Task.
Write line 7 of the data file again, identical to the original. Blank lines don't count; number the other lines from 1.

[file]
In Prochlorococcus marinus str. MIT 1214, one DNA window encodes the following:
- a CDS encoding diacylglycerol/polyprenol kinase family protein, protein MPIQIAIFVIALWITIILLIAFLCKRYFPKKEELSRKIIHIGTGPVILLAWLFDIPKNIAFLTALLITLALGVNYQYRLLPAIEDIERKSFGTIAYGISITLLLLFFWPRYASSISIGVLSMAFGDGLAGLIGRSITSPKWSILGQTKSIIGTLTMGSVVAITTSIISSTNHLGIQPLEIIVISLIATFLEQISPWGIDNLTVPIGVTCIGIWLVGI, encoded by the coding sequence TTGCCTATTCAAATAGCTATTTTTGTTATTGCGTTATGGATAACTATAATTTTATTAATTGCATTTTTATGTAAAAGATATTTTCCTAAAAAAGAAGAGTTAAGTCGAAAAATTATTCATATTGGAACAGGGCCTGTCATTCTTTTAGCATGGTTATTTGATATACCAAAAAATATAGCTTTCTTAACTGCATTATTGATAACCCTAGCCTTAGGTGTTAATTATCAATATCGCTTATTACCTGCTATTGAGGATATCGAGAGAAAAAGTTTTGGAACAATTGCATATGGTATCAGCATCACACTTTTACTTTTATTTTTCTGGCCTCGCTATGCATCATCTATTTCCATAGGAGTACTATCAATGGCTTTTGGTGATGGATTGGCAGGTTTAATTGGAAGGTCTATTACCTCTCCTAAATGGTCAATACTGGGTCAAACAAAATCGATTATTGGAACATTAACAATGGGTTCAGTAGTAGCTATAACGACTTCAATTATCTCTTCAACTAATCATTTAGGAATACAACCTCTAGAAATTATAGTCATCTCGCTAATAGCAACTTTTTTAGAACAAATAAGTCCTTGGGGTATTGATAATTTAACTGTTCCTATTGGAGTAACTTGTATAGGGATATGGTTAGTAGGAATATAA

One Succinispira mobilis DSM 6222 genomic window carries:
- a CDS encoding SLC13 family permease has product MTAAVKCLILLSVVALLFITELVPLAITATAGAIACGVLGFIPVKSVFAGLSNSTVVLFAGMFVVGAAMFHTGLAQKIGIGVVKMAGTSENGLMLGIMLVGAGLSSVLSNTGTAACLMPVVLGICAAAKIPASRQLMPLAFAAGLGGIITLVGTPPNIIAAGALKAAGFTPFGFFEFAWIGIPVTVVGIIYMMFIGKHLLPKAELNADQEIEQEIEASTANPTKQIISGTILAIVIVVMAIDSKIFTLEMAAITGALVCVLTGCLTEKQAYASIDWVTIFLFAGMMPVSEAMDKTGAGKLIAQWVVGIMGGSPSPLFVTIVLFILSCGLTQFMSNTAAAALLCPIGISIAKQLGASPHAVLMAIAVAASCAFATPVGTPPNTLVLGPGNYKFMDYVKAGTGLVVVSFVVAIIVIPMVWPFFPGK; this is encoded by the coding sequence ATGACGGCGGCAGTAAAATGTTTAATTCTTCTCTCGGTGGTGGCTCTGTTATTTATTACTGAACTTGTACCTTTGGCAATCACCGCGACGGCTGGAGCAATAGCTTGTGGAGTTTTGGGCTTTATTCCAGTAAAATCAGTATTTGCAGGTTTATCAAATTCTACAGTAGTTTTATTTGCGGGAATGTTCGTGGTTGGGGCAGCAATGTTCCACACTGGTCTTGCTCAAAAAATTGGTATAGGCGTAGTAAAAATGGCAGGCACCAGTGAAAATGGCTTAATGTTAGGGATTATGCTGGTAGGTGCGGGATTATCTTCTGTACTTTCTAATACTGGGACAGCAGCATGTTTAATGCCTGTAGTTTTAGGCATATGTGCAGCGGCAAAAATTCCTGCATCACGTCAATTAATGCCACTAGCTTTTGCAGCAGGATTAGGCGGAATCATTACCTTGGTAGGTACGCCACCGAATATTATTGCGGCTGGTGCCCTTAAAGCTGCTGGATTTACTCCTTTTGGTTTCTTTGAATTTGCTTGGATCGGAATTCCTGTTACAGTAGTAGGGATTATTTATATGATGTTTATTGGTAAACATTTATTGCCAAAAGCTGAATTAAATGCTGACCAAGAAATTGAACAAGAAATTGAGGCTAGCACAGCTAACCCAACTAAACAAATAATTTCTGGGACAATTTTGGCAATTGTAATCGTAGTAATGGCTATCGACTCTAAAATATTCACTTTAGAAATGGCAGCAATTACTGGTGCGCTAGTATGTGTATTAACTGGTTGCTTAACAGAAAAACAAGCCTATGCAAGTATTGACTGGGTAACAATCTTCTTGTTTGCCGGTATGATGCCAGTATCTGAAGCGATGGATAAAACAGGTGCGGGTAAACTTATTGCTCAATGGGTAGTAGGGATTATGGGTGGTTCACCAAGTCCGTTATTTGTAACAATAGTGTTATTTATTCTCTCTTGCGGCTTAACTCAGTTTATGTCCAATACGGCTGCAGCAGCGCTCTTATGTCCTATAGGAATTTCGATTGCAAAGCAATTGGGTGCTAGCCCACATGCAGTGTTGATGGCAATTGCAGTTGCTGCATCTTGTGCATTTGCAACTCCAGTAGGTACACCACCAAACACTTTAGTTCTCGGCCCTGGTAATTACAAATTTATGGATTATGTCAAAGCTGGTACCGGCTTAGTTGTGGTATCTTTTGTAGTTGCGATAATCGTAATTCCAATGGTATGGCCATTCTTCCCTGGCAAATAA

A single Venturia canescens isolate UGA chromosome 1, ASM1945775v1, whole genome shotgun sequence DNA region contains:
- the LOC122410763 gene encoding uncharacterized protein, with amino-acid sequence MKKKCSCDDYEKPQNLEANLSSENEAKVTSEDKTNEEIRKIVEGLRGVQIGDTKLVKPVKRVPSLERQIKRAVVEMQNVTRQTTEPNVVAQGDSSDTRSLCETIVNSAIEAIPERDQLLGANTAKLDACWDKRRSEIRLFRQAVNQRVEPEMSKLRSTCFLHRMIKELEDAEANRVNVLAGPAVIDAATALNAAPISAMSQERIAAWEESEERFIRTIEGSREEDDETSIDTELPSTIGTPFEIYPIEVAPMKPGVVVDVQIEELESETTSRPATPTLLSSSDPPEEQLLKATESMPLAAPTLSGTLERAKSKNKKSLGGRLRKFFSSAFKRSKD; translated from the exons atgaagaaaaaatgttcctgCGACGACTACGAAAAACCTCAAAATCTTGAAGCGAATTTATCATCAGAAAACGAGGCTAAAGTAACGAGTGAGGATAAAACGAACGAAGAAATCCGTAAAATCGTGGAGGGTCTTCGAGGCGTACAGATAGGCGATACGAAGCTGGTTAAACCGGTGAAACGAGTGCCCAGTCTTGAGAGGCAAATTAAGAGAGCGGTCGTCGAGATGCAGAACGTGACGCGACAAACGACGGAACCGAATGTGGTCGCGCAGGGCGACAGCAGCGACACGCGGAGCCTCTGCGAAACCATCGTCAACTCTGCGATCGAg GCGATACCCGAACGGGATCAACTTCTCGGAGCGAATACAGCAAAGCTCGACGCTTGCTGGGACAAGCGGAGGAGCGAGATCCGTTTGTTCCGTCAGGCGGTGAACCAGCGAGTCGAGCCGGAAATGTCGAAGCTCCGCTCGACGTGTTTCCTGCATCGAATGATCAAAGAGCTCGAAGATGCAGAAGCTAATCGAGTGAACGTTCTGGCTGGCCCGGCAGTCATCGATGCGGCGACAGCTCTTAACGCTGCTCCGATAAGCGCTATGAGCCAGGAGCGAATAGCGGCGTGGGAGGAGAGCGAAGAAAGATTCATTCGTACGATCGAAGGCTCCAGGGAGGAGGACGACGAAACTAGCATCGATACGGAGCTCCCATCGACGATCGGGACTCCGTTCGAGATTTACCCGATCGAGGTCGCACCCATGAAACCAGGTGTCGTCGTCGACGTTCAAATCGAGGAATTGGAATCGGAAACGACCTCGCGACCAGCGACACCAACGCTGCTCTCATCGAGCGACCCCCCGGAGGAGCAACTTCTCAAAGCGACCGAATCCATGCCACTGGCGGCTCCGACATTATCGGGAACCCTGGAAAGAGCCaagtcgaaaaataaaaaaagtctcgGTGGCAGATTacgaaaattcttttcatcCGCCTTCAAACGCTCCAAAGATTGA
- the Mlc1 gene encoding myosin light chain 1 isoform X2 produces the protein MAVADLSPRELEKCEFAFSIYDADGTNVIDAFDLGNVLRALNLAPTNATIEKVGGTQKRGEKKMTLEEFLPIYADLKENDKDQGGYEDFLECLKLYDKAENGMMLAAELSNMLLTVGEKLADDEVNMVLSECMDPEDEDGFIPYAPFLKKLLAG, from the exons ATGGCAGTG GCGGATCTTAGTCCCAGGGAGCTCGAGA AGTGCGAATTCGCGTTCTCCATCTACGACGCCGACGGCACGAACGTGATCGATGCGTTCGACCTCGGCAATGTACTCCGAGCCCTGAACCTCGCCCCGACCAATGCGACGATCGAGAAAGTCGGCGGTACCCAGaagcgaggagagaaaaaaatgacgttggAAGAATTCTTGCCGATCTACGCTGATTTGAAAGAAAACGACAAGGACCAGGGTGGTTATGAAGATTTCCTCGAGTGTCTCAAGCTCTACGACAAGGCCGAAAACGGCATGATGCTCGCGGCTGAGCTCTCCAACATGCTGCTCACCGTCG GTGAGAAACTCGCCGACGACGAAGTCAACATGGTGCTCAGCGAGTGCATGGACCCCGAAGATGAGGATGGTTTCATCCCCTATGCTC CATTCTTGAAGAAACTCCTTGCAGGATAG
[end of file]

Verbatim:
- the Mlc1 gene encoding myosin light chain 1 isoform X2 produces the protein MAVADLSPRELEKCEFAFSIYDADGTNVIDAFDLGNVLRALNLAPTNATIEKVGGTQKRGEKKMTLEEFLPIYADLKENDKDQGGYEDFLECLKLYDKAENGMMLAAELSNMLLTVGEKLADDEVNMVLSECMDPEDEDGFIPYAPFLKKLLAG, from the exons ATGGCAGTG GCGGATCTTAGTCCCAGGGAGCTCGAGA AGTGCGAATTCGCGTTCTCCATCTACGACGCCGACGGCACGAACGTGATCGATGCGTTCGACCTCGGCAATGTACTCCGAGCCCTGAACCTCGCCCCGACCAATGCGACGATCGAGAAAGTCGGCGGTACCCAGaagcgaggagagaaaaaaatgacgttggAAGAATTCTTGCCGATCTACGCTGATTTGAAAGAAAACGACAAGGACCAGGGTGGTTATGAAGATTTCCTCGAGTGTCTCAAGCTCTACGACAAGGCCGAAAACGGCATGATGCTCGCGGCTGAGCTCTCCAACATGCTGCTCACCGTCG GTGAGAAACTCGCCGACGACGAAGTCAACATGGTGCTCAGCGAGTGCATGGACCCCGAAGATGAGGATGGTTTCATCCCCTATGCTC CATTCTTGAAGAAACTCCTTGCAGGATAG